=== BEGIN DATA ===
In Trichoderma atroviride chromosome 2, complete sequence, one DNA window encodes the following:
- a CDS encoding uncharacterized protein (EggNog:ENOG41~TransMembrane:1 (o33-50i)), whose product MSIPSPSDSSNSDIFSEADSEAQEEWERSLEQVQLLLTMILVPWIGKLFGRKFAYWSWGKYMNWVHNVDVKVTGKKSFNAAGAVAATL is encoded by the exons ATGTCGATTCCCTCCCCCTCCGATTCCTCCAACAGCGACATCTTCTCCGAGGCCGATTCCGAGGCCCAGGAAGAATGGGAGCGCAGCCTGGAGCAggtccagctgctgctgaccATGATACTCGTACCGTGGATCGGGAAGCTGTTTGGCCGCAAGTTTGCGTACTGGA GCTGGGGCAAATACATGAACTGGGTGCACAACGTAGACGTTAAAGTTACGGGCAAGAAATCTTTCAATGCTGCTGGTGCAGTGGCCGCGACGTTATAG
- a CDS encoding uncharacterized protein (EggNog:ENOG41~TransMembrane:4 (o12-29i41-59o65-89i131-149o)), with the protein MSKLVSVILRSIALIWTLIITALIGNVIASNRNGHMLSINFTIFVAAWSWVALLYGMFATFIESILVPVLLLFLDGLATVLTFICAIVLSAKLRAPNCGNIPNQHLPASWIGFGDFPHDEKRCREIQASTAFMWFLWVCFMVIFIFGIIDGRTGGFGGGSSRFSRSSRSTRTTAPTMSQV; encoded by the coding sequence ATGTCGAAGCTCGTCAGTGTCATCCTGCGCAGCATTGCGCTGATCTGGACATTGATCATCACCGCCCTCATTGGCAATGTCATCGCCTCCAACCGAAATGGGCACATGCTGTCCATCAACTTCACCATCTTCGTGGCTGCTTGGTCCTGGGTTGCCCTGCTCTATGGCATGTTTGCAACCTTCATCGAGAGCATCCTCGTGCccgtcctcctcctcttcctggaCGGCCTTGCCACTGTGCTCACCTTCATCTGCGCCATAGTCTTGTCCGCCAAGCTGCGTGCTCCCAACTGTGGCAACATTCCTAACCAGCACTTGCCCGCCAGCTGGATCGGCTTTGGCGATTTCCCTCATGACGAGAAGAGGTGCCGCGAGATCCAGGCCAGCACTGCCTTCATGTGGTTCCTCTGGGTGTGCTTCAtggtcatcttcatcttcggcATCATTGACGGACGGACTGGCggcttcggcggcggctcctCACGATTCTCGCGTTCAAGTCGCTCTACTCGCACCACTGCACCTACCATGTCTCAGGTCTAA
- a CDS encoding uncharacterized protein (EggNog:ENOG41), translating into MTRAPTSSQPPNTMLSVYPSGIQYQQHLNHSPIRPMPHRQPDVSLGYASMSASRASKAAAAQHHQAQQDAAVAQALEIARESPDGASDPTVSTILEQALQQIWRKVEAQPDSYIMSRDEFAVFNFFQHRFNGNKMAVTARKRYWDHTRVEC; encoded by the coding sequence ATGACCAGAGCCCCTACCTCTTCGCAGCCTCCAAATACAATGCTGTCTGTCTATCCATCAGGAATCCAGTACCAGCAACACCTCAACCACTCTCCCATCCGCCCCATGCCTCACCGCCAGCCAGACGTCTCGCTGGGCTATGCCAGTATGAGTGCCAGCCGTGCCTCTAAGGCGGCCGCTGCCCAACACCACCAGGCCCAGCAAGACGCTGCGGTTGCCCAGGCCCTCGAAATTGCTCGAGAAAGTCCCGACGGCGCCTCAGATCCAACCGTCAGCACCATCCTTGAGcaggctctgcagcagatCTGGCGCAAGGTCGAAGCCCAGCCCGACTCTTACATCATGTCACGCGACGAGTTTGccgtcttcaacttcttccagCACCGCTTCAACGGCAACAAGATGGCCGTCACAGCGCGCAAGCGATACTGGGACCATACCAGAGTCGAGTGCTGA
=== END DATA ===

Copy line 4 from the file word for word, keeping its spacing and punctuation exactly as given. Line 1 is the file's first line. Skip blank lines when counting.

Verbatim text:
- a CDS encoding uncharacterized protein (EggNog:ENOG41), translating into MTRAPTSSQPPNTMLSVYPSGIQYQQHLNHSPIRPMPHRQPDVSLGYASMSASRASKAAAAQHHQAQQDAAVAQALEIARESPDGASDPTVSTILEQALQQIWRKVEAQPDSYIMSRDEFAVFNFFQHRFNGNKMAVTARKRYWDHTRVEC; encoded by the coding sequence ATGACCAGAGCCCCTACCTCTTCGCAGCCTCCAAATACAATGCTGTCTGTCTATCCATCAGGAATCCAGTACCAGCAACACCTCAACCACTCTCCCATCCGCCCCATGCCTCACCGCCAGCCAGACGTCTCGCTGGGCTATGCCAGTATGAGTGCCAGCCGTGCCTCTAAGGCGGCCGCTGCCCAACACCACCAGGCCCAGCAAGACGCTGCGGTTGCCCAGGCCCTCGAAATTGCTCGAGAAAGTCCCGACGGCGCCTCAGATCCAACCGTCAGCACCATCCTTGAGcaggctctgcagcagatCTGGCGCAAGGTCGAAGCCCAGCCCGACTCTTACATCATGTCACGCGACGAGTTTGccgtcttcaacttcttccagCACCGCTTCAACGGCAACAAGATGGCCGTCACAGCGCGCAAGCGATACTGGGACCATACCAGAGTCGAGTGCTGA